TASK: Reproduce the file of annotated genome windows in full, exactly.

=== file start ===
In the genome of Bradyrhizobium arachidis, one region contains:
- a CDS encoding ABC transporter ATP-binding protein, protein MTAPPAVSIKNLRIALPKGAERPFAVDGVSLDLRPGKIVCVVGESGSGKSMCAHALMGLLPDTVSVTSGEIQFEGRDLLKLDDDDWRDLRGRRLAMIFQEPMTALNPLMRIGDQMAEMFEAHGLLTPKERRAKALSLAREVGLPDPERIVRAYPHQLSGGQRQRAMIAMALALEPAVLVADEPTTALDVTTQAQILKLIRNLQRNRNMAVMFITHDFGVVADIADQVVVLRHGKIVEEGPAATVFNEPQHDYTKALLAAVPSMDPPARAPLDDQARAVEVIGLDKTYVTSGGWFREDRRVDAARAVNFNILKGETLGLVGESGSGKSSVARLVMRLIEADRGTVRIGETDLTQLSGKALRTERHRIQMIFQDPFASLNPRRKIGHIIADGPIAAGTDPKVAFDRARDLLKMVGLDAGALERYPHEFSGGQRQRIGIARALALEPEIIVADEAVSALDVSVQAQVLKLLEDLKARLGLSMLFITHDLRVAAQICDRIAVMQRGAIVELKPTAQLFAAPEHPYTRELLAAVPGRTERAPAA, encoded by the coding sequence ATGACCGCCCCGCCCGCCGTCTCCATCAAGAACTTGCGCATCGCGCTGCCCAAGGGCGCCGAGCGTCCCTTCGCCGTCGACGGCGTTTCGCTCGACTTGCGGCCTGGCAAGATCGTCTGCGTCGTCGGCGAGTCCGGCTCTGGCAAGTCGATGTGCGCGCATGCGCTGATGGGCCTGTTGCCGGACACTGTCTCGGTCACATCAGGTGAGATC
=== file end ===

In the genome of Bradyrhizobium arachidis, one region contains:
- a CDS encoding ABC transporter ATP-binding protein, protein MTAPPAVSIKNLRIALPKGAERPFAVDGVSLDLRPGKIVCVVGESGSGKSMCAHALMGLLPDTVSVTSGEIQFEGRDLLKLDDDDWRDLRGRRLAMIFQEPMTALNPLMRIGDQMAEMFEAHGLLTPKERRAKALSLAREVGLPDPERIVRAYPHQLSGGQRQRAMIAMALALEPAVLVADEPTTALDVTTQAQILKLIRNLQRNRNMAVMFITHDFGVVADIADQVVVLRHGKIVEEGPAATVFNEPQHDYTKALLAAVPSMDPPARAPLDDQARAVEVIGLDKTYVTSGGWFREDRRVDAARAVNFNILKGETLGLVGESGSGKSSVARLVMRLIEADRGTVRIGETDLTQLSGKALRTERHRIQMIFQDPFASLNPRRKIGHIIADGPIAAGTDPKVAFDRARDLLKMVGLDAGALERYPHEFSGGQRQRIGIARALALEPEIIVADEAVSALDVSVQAQVLKLLEDLKARLGLSMLFITHDLRVAAQICDRIAVMQRGAIVELKPTAQLFAAPEHPYTRELLAAVPGRTERAPAA, encoded by the coding sequence ATGACCGCCCCGCCCGCCGTCTCCATCAAGAACTTGCGCATCGCGCTGCCCAAGGGCGCCGAGCGTCCCTTCGCCGTCGACGGCGTTTCGCTCGACTTGCGGCCTGGCAAGATCGTCTGCGTCGTCGGCGAGTCCGGCTCTGGCAAGTCGATGTGCGCGCATGCGCTGATGGGCCTGTTGCCGGACACTGTCTCGGTCACATCAGGTGAGATC